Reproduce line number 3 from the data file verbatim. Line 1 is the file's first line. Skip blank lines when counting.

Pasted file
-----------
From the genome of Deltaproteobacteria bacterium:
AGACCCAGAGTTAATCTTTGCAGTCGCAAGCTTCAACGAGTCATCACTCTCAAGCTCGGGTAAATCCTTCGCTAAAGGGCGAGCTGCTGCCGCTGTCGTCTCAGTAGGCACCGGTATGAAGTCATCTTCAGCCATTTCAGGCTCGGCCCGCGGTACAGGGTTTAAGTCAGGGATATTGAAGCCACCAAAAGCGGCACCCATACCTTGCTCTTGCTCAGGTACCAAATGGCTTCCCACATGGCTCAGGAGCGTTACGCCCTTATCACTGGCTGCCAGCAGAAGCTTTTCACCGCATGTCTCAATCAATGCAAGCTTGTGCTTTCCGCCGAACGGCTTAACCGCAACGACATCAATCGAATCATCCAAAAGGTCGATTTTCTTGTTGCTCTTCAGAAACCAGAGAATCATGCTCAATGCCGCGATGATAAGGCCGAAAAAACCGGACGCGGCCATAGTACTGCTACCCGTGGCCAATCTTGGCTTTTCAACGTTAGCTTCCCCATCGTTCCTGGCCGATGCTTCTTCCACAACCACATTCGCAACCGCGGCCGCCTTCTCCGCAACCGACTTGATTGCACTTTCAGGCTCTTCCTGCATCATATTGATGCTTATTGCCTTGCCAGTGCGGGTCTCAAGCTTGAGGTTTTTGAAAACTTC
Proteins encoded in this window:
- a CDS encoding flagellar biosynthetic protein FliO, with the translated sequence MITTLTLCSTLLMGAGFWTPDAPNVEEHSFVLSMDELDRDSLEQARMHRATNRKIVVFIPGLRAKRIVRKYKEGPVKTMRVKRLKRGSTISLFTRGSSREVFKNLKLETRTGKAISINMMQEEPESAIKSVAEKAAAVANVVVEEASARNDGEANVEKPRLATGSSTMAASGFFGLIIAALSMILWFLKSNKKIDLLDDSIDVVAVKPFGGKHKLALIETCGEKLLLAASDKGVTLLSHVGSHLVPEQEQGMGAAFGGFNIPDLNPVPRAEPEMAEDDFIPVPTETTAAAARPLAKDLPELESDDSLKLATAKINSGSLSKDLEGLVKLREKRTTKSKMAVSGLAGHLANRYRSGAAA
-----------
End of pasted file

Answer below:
Proteins encoded in this window: